One of the activities that caught my eye is a book reading taking place at Hounslow Library on Thursday October 20th (unfortunately I am working so won’t be able to go).

It’s by Gloria Cameron, a Jamaican woman who moved to the UK when she was 25 and created a successful career as a Justice of the Peace. She was awarded an MBE from the Queen in 1980 for services to the community and had a business opened by Diana, Princess of Wales.

Copyright: Gloria Cameron

Copyright: Gloria Cameron

The book is called ‘Case dismissed! An ordinary Jamaican woman; An extraordinary life’ and it chronicles her childhood in Jamaica before she moved to the UK, where she gained national recognition for her community work.

Gloria herself says the reason she has written the book is because she felt it was important for the next generation to know what black people faced when they came to the UK in larger numbers in the 1960s and 1970s.

She told the Voice newspaper: “A lot of young people now have no idea what their parents and their grandparents encountered coming [to the UK]… I don’t think you can blame them, because I don’t think enough books have been written. People of past generations have not written enough books to educate them. This is why I wanted to write this book.”

She added: “I was also conscious that my life story can contribute to preserving our visual and oral history for the next generation. I really hope my story resonates with people everywhere and inspires them to pursue their passion and to become successful individuals.”

I really wish more of our older generation would share what they went through growing up ‘back home’ and when they came to start a new life in England. It is so important for all of us to know their stories, however small, so that we know how much sacrifice has been made to ‘get us a seat at the table’ and therefore do not squander it or take it for granted.

I have previously shared the story of my mum on this blog, who came to England when she was 19 and worked for 40 years in the NHS facing racism and discrimination, but successfully raised two children on her own who have hopefully made her proud.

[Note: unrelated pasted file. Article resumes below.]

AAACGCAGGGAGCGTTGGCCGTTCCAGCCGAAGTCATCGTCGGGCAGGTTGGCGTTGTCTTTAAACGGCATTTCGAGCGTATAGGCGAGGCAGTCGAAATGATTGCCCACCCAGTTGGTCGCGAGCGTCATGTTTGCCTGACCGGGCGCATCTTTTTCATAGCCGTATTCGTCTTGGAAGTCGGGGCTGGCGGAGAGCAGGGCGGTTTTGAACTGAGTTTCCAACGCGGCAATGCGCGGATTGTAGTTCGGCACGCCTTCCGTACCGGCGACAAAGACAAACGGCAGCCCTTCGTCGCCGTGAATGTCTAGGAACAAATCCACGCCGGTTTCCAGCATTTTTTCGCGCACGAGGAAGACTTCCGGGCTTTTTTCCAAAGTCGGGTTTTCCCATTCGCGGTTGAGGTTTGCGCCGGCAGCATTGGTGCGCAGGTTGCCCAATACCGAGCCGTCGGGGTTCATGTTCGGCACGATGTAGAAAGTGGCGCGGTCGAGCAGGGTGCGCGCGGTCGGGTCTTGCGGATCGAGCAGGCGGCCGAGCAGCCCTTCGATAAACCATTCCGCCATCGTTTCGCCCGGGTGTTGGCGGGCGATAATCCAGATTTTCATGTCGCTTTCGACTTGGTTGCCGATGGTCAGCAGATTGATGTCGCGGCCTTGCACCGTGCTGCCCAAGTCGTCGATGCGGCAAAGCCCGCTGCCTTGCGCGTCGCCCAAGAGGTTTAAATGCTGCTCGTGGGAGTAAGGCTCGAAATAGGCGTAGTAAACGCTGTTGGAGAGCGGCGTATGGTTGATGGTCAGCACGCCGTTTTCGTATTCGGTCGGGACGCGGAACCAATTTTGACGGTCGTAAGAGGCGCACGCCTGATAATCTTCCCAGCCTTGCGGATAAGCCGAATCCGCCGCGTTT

I encourage everyone to ask their parents and grandparents about their journey – we need to know these stories of heroism and perseverance which demonstrate that there is so much more to us than what we sometimes see in the media.

We must speak up and speak out!

Black soldier and firefighter honoured

Today I read about one of the first black men to serve in the British army and the London Fire Brigade – Trinidadian-born George Arthur Roberts.

Roberts was honoured last week with a blue plaque, organised by the Southwark Heritage Association, at his former home in Camberwell where he lived from 1923 to 1970.

London Fire Brigade

George Roberts – copyright London Fire Brigade

Born in Trinidad in 1890 he served in the army and made his way to the UK when the First World War broke out. He joined the Middlesex Regiment and earned the nickname the ‘Coconut Bomber’ when he threw bombs back over enemy lines in the same way that he used to throw coconuts as a child. He was wounded at the Battle of Loos and then in the Battle of the Somme.

When the war finished he briefly went home to Trinidad before returning to the UK and settling in Peckham. As World War Two began he joined the National Fire Service and battled blazes during the Blitz.

By all accounts George Roberts had a remarkable life, as in between his service he also helped establish the ‘League of Coloured People’, which was set up in 1931 to address the needs of Britain’s black community.

In 1944 he was awarded the British Empire Medal for his courage as a Blitz firefighter at New Cross Fire Station. He stayed in London for the rest of his life and died in 1970.

George Roberts is another shining example of the contribution Caribbean people have made to the UK – he put his life on the line for his ‘adopted country’ countless times and deserves to be recognised and remembered.

Read more here:

One of the first black men to serve in the British army honoured

Groundbreaking wartime firefighter recognised with blue plaque

World War One hero who could throw bombs 74 yards

International Slavery Remembrance Day

Did you know that August 23rd is recognised as International Slavery Remembrance Day? No, me neither. I hadn’t even heard of this day before and I doubt many schools/organisations or other important bodies will be holding events to mark it but obviously that doesn’t diminish its importance.